Australia calls for ‘full investigation’ into Chinese naval laser incident, Beijing defends its actions

SYDNEY, Feb 21 (Reuters) – Australia’s prime minister said on Monday that a Chinese navy ship that pointed a laser at an Australian military plane was so close to the Australian coast it could have been seen from shore , and demanded a full Chinese investigation.

Scott Morrison told the media that his government had not received an explanation from China for the incident last Thursday, which Australia considered “dangerous and reckless”.

China said the Australian version of events “did not match the facts” and that Australia had dropped a Sono buoy, which can help detect submarines, near Chinese ships. Australia’s Department of Defense did not immediately respond to a request for comment.

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The Chinese navy vessel aimed a military-grade laser at an Australian military aircraft over Australia’s northern approaches, illuminating the aircraft and potentially endangering lives, Australia said on Saturday. read more Such a laser is normally aimed to designate a target before a weapon is discharged.

The P-8A Poseidon – a maritime patrol aircraft – detected a laser emanating from a People’s Liberation Army – Navy (PLA-N) ship, the Defense Ministry said, releasing photographs of the two ships Chinese sailing near the northern coast of Australia.

A Chinese missile destroyer and an amphibious transport dock were sailing east through the Arafura Sea between New Guinea and Australia at the time of the incident, then crossed the narrow Torres Strait.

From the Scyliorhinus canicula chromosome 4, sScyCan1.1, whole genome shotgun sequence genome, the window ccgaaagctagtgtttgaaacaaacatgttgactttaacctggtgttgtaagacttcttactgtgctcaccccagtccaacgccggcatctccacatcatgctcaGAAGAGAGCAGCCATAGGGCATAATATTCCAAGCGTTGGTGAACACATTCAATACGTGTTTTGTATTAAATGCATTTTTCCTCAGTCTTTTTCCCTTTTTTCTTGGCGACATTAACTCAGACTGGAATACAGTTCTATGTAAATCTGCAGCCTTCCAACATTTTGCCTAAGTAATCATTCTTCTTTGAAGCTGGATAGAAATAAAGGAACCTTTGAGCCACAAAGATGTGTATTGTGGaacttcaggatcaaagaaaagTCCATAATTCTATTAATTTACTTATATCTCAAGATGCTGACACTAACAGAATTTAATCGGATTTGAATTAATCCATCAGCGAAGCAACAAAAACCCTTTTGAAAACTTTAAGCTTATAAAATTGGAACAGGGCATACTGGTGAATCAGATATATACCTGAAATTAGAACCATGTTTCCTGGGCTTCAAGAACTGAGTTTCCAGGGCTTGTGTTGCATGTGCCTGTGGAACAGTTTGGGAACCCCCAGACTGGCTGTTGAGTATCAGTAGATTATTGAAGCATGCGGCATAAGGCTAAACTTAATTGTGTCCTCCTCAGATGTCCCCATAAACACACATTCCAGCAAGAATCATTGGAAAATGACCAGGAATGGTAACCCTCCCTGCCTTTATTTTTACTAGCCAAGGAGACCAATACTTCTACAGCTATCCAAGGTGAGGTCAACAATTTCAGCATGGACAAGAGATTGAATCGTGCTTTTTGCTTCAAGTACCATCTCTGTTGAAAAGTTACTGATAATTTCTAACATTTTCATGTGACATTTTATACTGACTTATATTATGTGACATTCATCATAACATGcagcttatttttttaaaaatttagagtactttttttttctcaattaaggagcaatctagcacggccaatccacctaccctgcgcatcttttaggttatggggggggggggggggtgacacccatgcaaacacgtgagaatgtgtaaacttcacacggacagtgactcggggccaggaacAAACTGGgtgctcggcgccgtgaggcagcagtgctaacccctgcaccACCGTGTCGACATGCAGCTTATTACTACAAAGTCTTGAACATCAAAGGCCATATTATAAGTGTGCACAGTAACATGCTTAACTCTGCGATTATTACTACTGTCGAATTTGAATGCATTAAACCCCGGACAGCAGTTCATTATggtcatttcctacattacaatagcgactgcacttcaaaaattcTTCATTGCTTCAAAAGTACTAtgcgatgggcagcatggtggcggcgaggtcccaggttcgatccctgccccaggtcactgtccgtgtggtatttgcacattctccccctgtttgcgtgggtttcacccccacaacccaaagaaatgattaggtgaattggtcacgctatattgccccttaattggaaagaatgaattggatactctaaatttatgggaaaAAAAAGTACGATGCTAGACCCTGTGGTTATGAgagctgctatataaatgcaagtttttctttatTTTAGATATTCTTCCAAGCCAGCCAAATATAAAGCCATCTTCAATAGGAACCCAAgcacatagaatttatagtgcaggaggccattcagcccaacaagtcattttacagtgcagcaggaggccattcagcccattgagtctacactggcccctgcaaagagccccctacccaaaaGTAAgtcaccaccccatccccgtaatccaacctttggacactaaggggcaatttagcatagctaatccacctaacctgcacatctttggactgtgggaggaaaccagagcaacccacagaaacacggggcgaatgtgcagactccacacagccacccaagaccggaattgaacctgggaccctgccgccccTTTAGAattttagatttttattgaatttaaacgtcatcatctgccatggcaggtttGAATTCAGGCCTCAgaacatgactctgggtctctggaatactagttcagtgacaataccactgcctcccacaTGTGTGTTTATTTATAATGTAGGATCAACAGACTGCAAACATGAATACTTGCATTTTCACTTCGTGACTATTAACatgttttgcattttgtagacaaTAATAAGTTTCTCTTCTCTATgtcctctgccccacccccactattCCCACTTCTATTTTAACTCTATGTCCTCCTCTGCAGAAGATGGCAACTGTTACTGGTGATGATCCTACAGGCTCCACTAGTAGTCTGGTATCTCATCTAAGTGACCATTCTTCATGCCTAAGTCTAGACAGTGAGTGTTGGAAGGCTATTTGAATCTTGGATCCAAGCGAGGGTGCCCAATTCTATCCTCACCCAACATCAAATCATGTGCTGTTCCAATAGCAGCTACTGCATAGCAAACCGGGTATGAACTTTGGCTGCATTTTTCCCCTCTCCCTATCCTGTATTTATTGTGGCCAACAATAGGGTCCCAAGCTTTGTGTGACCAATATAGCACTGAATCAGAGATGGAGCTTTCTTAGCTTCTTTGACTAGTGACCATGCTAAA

“It’s possible people could even see the ship from our mainland, potentially,” Morrison told reporters in Tasmania on Monday.

Australia had called through diplomatic and defense channels for “a full investigation into this event”, he said.

He likened the incident to a hypothetical situation of an Australian frigate pointing a laser at a Chinese surveillance plane in the Taiwan Strait, adding: “Can you imagine their reaction to that in Beijing?”

China’s Ministry of Defense has defended its ships’ actions, saying its ships abide by international law and blaming Australia.

“Australian P-8 anti-submarine patrol aircraft came into the airspace around our formation of ships, and the closest was only 4 kilometers from our ship,” the doorman said. – Defense Ministry spokesman Tan Kefei in a post on the ministry’s official Weibo page. Monday.

“From the photos taken by our ships, it can be seen that the Australian aircraft is very close to our ship and is also dropping sonobuoys around our ship. Such malicious provocative behavior is very easy to lead to misunderstandings and to errors in judgement, posing a threat to the safety of vessels and personnel on both sides,” Tan added.

Attached to the Weibo post were two stamped photos from the Chinese Defense Ministry, which could not be verified.

“We demand that the Australian side immediately stop similar provocative and dangerous actions and stop making groundless accusations and slander against the Chinese side, so as not to affect the overall situation of relations between the two countries and the two armies,” Tan said.

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Reporting by Kirsty Needham, Emily Chow, Martin Quin Pollard; Editing by Lincoln Feast, Robert Birsel and Bernadette Baum

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